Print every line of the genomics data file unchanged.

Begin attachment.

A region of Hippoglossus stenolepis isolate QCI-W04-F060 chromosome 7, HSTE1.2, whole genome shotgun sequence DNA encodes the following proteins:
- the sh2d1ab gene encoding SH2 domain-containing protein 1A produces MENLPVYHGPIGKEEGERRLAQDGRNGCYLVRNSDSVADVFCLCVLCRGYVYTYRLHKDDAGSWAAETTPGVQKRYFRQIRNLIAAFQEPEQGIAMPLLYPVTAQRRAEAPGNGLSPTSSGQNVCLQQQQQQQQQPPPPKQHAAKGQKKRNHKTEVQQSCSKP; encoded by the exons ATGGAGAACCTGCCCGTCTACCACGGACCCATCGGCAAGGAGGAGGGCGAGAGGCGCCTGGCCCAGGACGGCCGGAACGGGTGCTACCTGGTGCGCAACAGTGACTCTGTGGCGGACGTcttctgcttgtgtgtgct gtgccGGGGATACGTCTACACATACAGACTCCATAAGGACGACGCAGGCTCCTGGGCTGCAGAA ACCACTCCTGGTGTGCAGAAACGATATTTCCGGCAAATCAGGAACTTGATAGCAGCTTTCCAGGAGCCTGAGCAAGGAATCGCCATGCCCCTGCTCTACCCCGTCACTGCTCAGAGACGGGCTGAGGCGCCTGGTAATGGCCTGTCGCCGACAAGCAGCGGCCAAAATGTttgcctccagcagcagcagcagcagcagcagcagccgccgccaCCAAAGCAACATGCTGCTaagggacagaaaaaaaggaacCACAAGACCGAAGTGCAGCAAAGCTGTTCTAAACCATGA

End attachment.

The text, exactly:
A region of Hippoglossus stenolepis isolate QCI-W04-F060 chromosome 7, HSTE1.2, whole genome shotgun sequence DNA encodes the following proteins:
- the sh2d1ab gene encoding SH2 domain-containing protein 1A produces MENLPVYHGPIGKEEGERRLAQDGRNGCYLVRNSDSVADVFCLCVLCRGYVYTYRLHKDDAGSWAAETTPGVQKRYFRQIRNLIAAFQEPEQGIAMPLLYPVTAQRRAEAPGNGLSPTSSGQNVCLQQQQQQQQQPPPPKQHAAKGQKKRNHKTEVQQSCSKP; encoded by the exons ATGGAGAACCTGCCCGTCTACCACGGACCCATCGGCAAGGAGGAGGGCGAGAGGCGCCTGGCCCAGGACGGCCGGAACGGGTGCTACCTGGTGCGCAACAGTGACTCTGTGGCGGACGTcttctgcttgtgtgtgct gtgccGGGGATACGTCTACACATACAGACTCCATAAGGACGACGCAGGCTCCTGGGCTGCAGAA ACCACTCCTGGTGTGCAGAAACGATATTTCCGGCAAATCAGGAACTTGATAGCAGCTTTCCAGGAGCCTGAGCAAGGAATCGCCATGCCCCTGCTCTACCCCGTCACTGCTCAGAGACGGGCTGAGGCGCCTGGTAATGGCCTGTCGCCGACAAGCAGCGGCCAAAATGTttgcctccagcagcagcagcagcagcagcagcagccgccgccaCCAAAGCAACATGCTGCTaagggacagaaaaaaaggaacCACAAGACCGAAGTGCAGCAAAGCTGTTCTAAACCATGA